Patty Anderson believes in angels and taking time to help by M. Jill Sundstrom Patty Anderson believes in angels?not the kind that sit on a shelf or are hung on a Christmas tree?she believes in real angels.
Anderson, a University of South Dakota alumnus, works at First Midwest Bank in Centerville, where she now lives with her husband and children. She�s also an accomplished singer/songwriter. Her first tape/CD, entitled Songs from the Heart, featuring seven of her own songs, was released in 1996.
�My music is written and sung to give people hope and to enchance their faith and to inspire them to make a difference in their lives, as well as those around them,� she said.
Anderson travels periodically to perform for church groups and nursing homes around the region. An experience while heading home from Rapid City after such a performance is what strengthened her already strong faith in the powers that be.
Riding with her husband, Keith and sister, Bernie, on a clear, but bitterly cold night Feb. 15, 1997, Anderson�s only throughts were crawling into her warm bed for a good night�s sleep. Having already traveled for four hours, the group was weary, but they still had hours of driving time ahead of them.
Their trip home, however, was interrupted by a late-night emergency at the side of the road.
�From out of the blackness of the nearly deserted highway, we saw a light waving up ahead,� Anderson said. �My husband stopped our vehicle behind a car that was pulled over, and a man with a light came running up. He was followed by a woman who asked if we knew CPR. It was then that I knew an emergency was at hand.�
Anderson and her sister approached the car and found an older man who appeared to have had a heart attack.
�His breathing was very shallow and his color was very gray,� Anderson remembered.
An ambulance had been called, but Anderson and her sister knew by instinct that something had to be done to help the man immediately.
�As Girl Scout leaders, we had both been trained in CPR, but had never actually had to save anyone�s life,� Anderson said. �Having no experience, I really didn�t even know where to start, but I did know we had to keep him breathing.�
And so it began. As Anderson and her sister performed CPR, the man�s wife sat on the passenger side of the car pleading with them to help her husband and praying that he wouldn�t die. The scene was frantic. Anderson was frightened. But another presence kept her on track.
�As I bent over the man, the woman who had asked us about our knowledge of CPR, remained right behind me,� Anderson said. �There were moments when I would panic, thinking he was dying and I wasn�t doing this right at all. Then the woman would calm my fears, assuring me I was doing everything exactly right. Her voice never quavered; it was always calm and reassuring. It was constant and soft, never piercing, always praising.�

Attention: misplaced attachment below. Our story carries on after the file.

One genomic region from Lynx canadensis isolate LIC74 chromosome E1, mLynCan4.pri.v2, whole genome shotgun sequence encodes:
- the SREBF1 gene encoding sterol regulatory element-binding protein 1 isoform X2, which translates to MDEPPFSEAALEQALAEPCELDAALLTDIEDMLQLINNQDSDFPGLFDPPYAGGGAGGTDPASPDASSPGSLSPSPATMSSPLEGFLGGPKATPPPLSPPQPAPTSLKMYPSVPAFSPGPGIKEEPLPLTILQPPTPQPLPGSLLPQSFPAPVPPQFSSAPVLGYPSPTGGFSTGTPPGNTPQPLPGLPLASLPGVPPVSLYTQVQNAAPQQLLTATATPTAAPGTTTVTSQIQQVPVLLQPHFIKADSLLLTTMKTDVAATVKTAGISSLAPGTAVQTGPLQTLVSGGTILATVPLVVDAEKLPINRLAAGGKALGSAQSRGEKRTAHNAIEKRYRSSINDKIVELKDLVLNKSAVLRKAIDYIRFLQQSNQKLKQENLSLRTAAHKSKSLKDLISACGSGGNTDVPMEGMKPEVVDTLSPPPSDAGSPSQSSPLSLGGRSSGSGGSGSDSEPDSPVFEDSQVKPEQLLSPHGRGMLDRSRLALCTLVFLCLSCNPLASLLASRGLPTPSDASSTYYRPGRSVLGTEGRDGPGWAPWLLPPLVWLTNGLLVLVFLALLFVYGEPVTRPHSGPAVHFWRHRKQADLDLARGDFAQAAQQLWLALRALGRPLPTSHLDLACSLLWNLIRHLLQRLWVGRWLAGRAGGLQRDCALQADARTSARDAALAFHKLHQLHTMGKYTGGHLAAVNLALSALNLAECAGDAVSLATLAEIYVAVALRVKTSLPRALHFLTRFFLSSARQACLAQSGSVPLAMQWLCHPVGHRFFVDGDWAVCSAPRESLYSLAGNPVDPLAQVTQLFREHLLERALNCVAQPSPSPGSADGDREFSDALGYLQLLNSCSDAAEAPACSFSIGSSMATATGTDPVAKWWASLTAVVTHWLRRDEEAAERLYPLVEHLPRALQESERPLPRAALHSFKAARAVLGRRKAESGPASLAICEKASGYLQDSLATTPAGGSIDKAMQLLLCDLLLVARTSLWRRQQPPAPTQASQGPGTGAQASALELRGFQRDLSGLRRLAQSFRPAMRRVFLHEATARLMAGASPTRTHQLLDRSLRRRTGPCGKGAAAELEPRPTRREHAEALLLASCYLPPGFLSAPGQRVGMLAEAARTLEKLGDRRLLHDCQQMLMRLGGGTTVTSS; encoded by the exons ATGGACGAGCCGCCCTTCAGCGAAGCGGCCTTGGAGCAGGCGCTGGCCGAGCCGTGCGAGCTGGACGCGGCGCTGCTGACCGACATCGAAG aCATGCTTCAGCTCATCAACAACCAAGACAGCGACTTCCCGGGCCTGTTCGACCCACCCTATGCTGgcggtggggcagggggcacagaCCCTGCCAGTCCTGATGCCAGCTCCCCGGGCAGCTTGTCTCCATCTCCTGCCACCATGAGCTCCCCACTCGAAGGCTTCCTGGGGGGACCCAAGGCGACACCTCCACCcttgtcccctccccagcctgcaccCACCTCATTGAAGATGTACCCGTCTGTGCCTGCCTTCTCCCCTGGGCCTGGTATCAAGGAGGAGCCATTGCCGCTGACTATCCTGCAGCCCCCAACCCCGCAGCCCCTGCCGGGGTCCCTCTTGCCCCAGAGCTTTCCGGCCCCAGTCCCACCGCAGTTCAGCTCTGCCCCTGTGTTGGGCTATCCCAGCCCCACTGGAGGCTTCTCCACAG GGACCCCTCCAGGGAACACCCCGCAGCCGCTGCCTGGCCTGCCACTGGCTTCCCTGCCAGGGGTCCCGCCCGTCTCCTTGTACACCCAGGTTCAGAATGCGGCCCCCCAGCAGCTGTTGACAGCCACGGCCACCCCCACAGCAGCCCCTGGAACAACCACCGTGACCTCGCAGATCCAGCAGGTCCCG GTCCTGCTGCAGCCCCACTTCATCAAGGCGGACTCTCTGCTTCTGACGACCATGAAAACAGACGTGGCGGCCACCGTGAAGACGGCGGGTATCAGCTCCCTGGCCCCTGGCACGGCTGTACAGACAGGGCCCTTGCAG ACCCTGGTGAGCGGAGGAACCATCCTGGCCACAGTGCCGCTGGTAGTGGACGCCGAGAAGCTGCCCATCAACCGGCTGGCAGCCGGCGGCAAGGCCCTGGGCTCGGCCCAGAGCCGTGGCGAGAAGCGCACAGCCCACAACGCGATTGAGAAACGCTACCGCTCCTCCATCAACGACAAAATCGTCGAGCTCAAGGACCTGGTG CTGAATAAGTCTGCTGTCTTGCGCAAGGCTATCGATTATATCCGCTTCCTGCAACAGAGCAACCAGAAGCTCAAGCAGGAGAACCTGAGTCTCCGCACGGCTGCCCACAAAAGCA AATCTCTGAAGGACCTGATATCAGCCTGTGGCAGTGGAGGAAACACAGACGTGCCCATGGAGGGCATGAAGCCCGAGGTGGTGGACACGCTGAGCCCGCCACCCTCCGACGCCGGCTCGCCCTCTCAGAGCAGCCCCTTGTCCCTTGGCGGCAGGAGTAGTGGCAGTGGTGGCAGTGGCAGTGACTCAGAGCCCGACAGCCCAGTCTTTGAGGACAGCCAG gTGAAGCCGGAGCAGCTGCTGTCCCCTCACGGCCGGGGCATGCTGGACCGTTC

As Anderson and her sister continued, Anderson�s thoughts turned to her mother who had died in a car accident in 1994.
�We hadn�t been at the scene of our own mother�s accident,� she said. �But if we had been, we would have given every ounce of our strength to keep her alive until medical help arrived.�
The thought reassured her, although both women were becoming fatigued. But Anderson knew, with the help of her prayers and the woman at her side, that they had to continue.
�At one point, my sister stopped and began shouting that she had pamphlets in her purse that told exactly how to do CPR,� Anderson said. �Then the woman gently put her hand on my shoulder, leaned forward so we both could hear, and told us we didn�t need those pamphlets, that we had to remain calm and do exactly as we had been doing.�
After 45 minutes, the ambulance arrived and EMTs took over.
�We stood there with the numb realization that a man�s life had been in our hands,� Anderson said. �All we could do now was watch as the lights of the ambulance drifted off into the darkness. We were now powerless, as we knew it was in God�s hands as to whether the man would live or die.�
Knowing they had done all they could, Anderson and Bernie walked toward the woman who had stood by their side.
�She had on a parka with her hood up, so I couldn�t see her face,� Anderson said. �She said we could be reassured we had done everything exactly right and sometimes it was just one�s time to go.
�I leaned down a little to see her face hidden beneath the fur-lined hood,� she continued. �I�ll never forget her eyes. Even on the darkest of nights, they were pure light, shining out from under her hood with an angelic appearance that I had never seen before. As my sister and I walked back to our vehicle, we bagan to look to see where she went. No one had seen which car she came out of and no one saw her quietly disappear into the darkness.�
Sadly, Anderson found out a few days later that the man had died at the hospital.
�I got a letter from his wife,� she said. �She told us she knew we had done all we could. She said ?you can�t know how much it means that you cared.� �
But Anderson knows.
�One of my songs is about a lesson I learned from my mother ? how important it is to take time,� she said. �We must take time for other people, and for prayer, because God is with us wherever we are. The woman in the parka urged my sister and me to take every second necessary to help that man. Just as Mom would have wanted us to do. Just as we would have done for her.�